The question is: What is wrong with the morals of a city that thinks there's something wrong with men going home from their bachelor's party? They're suspect. But it's the same mentality that tells us we can't gather in a square or a park, and read and talk and discuss.

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Opposition Mounts to NYPD Assembly Rules; Rally Tonight


As the City Council takes up legislation to lift NYPD rules against public assembly, cyclists and advocates will hold a rally and press conference before tonight's Critical Mass ride.

From BikeBlog:

Critical Mass participants will be joined by a diverse group of videographers, artists, activists and politicians outraged over NYPD regulatory constraints on the civil liberties of New Yorkers. Prominent speakers from the community will participate in the "Still We Speak" rally to denounce the NYPD's First Amendment abuses, including the parade permit rules which limit the number of people who can legally assemble in a public place.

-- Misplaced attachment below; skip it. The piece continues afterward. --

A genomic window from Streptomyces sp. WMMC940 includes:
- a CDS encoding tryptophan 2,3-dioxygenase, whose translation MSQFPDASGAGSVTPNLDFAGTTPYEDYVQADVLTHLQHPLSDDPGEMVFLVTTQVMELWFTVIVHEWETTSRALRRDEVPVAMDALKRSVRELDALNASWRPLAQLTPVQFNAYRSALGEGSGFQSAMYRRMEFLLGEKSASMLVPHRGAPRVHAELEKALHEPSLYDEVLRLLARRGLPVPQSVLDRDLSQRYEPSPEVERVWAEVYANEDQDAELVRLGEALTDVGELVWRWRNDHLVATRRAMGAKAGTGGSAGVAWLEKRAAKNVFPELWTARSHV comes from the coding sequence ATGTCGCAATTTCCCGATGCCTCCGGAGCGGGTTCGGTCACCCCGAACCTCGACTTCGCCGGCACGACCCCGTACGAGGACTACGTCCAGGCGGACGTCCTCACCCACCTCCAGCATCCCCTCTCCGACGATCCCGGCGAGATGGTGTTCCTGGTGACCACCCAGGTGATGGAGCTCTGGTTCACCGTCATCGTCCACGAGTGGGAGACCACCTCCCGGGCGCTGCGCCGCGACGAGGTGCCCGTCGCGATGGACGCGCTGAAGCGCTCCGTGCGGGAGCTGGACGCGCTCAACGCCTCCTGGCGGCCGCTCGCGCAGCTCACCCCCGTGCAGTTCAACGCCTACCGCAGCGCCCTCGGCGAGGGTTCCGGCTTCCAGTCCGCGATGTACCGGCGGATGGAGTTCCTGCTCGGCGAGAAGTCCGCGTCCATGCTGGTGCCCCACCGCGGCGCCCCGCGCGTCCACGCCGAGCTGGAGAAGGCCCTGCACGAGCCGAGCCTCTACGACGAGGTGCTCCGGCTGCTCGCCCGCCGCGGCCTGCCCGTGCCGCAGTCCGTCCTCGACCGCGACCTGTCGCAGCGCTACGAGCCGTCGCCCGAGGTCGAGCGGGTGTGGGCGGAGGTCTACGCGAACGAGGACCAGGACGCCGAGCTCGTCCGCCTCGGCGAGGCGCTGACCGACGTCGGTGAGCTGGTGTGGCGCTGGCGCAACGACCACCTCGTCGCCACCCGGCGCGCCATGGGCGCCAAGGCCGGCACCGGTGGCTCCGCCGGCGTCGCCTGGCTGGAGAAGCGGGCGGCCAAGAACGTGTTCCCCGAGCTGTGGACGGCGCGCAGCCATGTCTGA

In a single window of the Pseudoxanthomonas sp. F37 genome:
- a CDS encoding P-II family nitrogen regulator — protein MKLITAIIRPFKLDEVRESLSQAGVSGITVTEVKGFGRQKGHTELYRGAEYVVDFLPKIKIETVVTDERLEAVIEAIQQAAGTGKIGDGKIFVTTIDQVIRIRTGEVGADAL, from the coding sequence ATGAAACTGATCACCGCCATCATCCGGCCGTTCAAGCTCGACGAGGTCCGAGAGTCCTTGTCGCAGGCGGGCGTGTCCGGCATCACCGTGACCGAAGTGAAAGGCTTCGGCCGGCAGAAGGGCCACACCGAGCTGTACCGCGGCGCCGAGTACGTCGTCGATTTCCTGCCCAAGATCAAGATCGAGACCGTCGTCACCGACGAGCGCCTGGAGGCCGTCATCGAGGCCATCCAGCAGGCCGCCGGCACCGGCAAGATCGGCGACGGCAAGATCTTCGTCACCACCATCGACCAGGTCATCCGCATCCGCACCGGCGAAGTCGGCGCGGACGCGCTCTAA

In addition to the council bill, the police department also faces a suit brought by the Five Borough Bike Club. For you legal types, here is a plaintiff's motion citing arbitrary and discriminatory enforcement by the NYPD, as illustrated in the video, along with notes and summonses from the July 2007 Critical Mass. In footage to be shown at tonight's event, officers are seen roughing up and detaining citizens for taking pictures and video of police action in Times Square during the March 2007 ride.

Tonight's events start at Union Square North at 7:00 p.m.

Video: rusticumjudicium/YouTube

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Mendez Bill Would Overturn NYPD Parade Rules